Hi everyone, it's Amy and I am here at the wall and I've got, you know, a few things. Plan what I'm using the wall for. What if it's a day? You just don't feel like getting down on the mat and doing any thing on the ground and you, you know, you've got a short window of time and you want to maybe stretch your chest. You've been sitting all day, even stuck in a car on a plane. You can do this in the hotel dining room. You know, anywhere really at home where you have a wall. So I have a pretty pretty good chunk. You need a, an arm span.
So whatever your arm span is and it's really focused on upper, upper body. So your chest, your shoulders, your spine, and your back. So we're going to start, I want you to turn around, put your back against the wall, step away from the wall about a foot. I'm five three. This works for my uh, spacing. Palladio's v works well, but you can also stand in parallel.
And I do want everyone though to stand with the knees slightly bent, uh, initially anyway, and let's just check in on our back and do a little scam. So back of pelvis absolutely has to be flat on the wall. I don't want any of us to be rolled under with the pelvis though. So just, just your pelvis, your sacrum, that flat part on the back of the spine, pelvis. So then for me, because I have a little bit more of a gap here, um, it's then some, I want to minimize the gap but not get rid of it completely. So how to minimize that. I first want to think of lengthening that space. So how do I do that?
I really think up through my head and a little bit down my tail, but if I do too much tail, I could curl it. So it's not that, it's not that. It's really then more length. Okay. Then also then the contents of your stomach or your abdominals to, to come toward the wall. That may or may not diminish it completely. It minimized mine, but I don't want to get rid of it completely. Uh, for fear. I might move my pelvis. I don't want to do that.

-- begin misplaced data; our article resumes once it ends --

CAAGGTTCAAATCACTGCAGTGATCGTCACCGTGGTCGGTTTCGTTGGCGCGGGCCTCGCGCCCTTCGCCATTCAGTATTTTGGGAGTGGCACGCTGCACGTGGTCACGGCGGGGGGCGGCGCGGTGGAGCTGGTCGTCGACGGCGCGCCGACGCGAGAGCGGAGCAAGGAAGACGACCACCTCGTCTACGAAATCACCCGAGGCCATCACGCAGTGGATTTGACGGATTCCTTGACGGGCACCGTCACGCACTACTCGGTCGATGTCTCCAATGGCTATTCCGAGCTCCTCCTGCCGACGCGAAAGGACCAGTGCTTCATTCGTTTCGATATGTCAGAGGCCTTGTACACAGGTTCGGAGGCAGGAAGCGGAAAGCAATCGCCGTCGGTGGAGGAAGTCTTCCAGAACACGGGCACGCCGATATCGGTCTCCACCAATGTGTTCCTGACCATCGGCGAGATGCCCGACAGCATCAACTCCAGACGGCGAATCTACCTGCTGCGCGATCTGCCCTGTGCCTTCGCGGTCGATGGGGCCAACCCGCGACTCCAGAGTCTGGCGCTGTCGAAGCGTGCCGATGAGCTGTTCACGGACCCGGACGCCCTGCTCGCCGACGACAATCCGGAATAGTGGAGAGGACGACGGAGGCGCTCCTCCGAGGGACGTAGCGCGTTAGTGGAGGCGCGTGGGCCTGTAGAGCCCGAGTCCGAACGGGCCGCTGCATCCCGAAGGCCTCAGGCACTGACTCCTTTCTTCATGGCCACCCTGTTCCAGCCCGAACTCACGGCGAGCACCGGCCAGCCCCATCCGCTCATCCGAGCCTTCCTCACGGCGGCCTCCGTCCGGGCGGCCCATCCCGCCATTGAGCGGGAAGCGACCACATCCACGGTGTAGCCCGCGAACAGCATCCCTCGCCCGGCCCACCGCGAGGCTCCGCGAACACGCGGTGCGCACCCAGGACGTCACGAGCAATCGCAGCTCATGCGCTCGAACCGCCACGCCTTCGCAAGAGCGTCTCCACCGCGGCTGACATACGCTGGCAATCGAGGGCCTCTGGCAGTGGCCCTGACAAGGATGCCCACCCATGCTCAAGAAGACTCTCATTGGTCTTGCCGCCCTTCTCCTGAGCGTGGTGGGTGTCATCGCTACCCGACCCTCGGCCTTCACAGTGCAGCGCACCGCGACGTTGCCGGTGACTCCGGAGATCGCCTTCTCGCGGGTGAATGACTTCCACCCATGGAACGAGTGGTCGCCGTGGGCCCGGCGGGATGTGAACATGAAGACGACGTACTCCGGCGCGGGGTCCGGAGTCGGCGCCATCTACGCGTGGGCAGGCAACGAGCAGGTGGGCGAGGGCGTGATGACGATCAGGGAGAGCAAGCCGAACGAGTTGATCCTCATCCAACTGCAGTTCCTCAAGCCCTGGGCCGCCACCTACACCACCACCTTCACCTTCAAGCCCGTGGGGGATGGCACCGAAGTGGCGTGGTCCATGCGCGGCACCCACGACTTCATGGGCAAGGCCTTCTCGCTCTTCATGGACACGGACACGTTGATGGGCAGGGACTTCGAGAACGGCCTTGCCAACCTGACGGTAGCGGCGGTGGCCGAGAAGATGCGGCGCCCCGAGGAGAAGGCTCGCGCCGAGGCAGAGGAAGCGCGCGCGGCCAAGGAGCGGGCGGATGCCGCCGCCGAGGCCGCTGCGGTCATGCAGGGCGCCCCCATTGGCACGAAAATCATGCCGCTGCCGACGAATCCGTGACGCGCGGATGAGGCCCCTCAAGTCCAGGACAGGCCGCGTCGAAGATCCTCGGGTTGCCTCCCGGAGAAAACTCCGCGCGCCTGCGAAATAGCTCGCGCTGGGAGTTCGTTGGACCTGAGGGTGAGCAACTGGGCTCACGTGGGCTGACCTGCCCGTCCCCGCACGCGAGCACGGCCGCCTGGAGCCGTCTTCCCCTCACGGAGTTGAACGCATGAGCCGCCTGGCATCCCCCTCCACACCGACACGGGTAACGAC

Then I'm moving up my spine and my back. I definitely want my ribs on the wall. Uh, I'm going to show you what that means without, so that might be my ribs forward of the wall, increasing the space. So back against the wall, shoulder blades. Now let's identify those. Just kind of do what I'm doing. I'm just moving those shoulder bones, the back of the shoulders and those bony bones, the scapula toward the wall. Now, depending on your body shape and design, spine shape and design, you may have shoulder blades that are more sloped forward naturally.
That's what I've got. Some people out there watching, have more pointy shoulder blades that are right now intersecting the wall, probably pretty firm. It's just what you've got. So ideally there, lightly touching the wall. Okay, now and then your head is on the wall. All of that. Let's raise our arms forward now as you raise your arms forward, right in line with your shoulders, not higher, the lower, what did the shoulder blades do? Did come forward into more slope. Did they poke back more? Try to again lightly touch the wall with the back of your shoulders and just take a moment. Keep working the contents to the wall here.
So what I want us to do is just some easy open close of the arm. So right away I'm going to open, which is putting a stretch across the front line of my chest to my fingertips. But I'm keeping in mind my ribs on the wall, my shoulder blades, lightly touching. And then arms are going to come in front four times total. We don't need many. Still concentrating on the height of the spine. You're going to feel your back muscles working on this class during this class quite a bit. And it's not mandatory that the fingertips get to the wall, but uh, that would be a goal. So depending on how tight or you know, short your chest musculature is and arm muscles, your arms might stop here.